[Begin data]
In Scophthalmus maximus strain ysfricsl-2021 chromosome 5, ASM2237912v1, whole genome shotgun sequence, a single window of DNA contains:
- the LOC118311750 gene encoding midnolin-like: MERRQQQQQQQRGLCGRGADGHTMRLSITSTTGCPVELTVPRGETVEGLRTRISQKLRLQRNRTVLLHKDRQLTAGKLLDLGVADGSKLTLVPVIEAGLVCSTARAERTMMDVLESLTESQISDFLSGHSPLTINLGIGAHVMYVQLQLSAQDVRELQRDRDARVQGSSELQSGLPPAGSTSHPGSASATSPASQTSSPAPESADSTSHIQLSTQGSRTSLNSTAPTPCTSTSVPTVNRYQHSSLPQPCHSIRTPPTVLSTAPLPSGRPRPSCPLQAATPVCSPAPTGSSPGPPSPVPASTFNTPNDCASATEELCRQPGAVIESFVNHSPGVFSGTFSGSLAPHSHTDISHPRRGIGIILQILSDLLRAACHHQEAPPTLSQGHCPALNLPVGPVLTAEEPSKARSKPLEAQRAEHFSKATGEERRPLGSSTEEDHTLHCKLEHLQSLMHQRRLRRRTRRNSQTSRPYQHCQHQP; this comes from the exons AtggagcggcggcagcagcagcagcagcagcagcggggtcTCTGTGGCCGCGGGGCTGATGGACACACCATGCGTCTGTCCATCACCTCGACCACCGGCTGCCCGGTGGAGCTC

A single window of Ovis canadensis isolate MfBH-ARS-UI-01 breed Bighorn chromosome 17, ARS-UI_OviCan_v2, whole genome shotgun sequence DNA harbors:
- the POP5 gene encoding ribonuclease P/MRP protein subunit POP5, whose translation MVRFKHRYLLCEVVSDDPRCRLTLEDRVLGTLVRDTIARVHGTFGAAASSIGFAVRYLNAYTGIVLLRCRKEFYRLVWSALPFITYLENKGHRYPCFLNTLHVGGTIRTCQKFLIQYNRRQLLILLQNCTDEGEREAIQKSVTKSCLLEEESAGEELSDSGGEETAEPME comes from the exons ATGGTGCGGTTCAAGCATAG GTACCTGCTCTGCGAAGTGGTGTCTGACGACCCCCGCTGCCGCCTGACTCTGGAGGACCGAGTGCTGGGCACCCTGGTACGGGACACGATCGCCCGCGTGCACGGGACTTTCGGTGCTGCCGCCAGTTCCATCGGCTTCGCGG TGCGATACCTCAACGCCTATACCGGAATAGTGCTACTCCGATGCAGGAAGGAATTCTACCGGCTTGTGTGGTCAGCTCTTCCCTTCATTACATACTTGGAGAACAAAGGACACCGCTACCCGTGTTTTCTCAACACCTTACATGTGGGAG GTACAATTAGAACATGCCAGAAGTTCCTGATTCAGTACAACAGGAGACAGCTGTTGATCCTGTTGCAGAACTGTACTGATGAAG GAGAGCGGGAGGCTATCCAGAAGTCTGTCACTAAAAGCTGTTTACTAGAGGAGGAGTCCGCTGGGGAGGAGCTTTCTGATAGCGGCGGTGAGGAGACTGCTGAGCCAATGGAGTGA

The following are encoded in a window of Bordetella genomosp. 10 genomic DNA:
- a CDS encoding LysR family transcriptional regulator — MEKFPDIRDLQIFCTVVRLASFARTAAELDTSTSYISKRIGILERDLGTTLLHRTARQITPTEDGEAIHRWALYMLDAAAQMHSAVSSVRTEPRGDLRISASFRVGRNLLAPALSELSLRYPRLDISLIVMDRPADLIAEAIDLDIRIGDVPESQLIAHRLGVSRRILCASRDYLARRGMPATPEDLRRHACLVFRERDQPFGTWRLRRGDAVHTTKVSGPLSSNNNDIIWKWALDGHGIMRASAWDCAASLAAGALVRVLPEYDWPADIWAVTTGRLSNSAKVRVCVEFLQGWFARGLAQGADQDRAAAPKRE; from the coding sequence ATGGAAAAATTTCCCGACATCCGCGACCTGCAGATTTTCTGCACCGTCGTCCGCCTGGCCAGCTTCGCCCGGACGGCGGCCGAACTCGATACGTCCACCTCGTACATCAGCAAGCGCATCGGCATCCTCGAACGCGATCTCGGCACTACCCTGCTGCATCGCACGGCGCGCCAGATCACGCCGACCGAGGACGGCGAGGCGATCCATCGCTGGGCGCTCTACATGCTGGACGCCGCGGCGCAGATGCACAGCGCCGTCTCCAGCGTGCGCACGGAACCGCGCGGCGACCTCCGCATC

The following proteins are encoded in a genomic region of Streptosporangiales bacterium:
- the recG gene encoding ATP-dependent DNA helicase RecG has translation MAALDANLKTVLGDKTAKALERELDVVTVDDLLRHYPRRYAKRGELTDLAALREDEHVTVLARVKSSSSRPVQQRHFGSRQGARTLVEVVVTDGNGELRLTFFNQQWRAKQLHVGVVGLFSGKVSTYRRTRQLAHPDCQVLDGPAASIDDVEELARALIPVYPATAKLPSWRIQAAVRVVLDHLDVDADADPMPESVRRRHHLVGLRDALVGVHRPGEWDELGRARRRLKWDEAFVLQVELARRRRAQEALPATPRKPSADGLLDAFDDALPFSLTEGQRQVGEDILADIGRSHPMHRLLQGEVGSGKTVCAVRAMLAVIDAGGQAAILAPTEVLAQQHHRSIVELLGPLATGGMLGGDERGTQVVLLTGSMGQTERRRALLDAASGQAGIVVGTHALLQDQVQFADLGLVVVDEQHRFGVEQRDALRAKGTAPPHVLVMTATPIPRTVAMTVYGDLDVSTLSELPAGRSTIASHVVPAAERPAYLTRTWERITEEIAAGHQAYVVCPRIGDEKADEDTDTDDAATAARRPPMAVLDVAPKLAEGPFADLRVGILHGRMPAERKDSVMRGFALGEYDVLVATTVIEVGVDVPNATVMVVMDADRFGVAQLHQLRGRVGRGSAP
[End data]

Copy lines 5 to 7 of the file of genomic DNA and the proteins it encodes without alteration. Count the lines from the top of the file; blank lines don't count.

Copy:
The following are encoded in a window of Bordetella genomosp. 10 genomic DNA:
- a CDS encoding LysR family transcriptional regulator — MEKFPDIRDLQIFCTVVRLASFARTAAELDTSTSYISKRIGILERDLGTTLLHRTARQITPTEDGEAIHRWALYMLDAAAQMHSAVSSVRTEPRGDLRISASFRVGRNLLAPALSELSLRYPRLDISLIVMDRPADLIAEAIDLDIRIGDVPESQLIAHRLGVSRRILCASRDYLARRGMPATPEDLRRHACLVFRERDQPFGTWRLRRGDAVHTTKVSGPLSSNNNDIIWKWALDGHGIMRASAWDCAASLAAGALVRVLPEYDWPADIWAVTTGRLSNSAKVRVCVEFLQGWFARGLAQGADQDRAAAPKRE; from the coding sequence ATGGAAAAATTTCCCGACATCCGCGACCTGCAGATTTTCTGCACCGTCGTCCGCCTGGCCAGCTTCGCCCGGACGGCGGCCGAACTCGATACGTCCACCTCGTACATCAGCAAGCGCATCGGCATCCTCGAACGCGATCTCGGCACTACCCTGCTGCATCGCACGGCGCGCCAGATCACGCCGACCGAGGACGGCGAGGCGATCCATCGCTGGGCGCTCTACATGCTGGACGCCGCGGCGCAGATGCACAGCGCCGTCTCCAGCGTGCGCACGGAACCGCGCGGCGACCTCCGCATC

The following proteins are encoded in a genomic region of Streptosporangiales bacterium: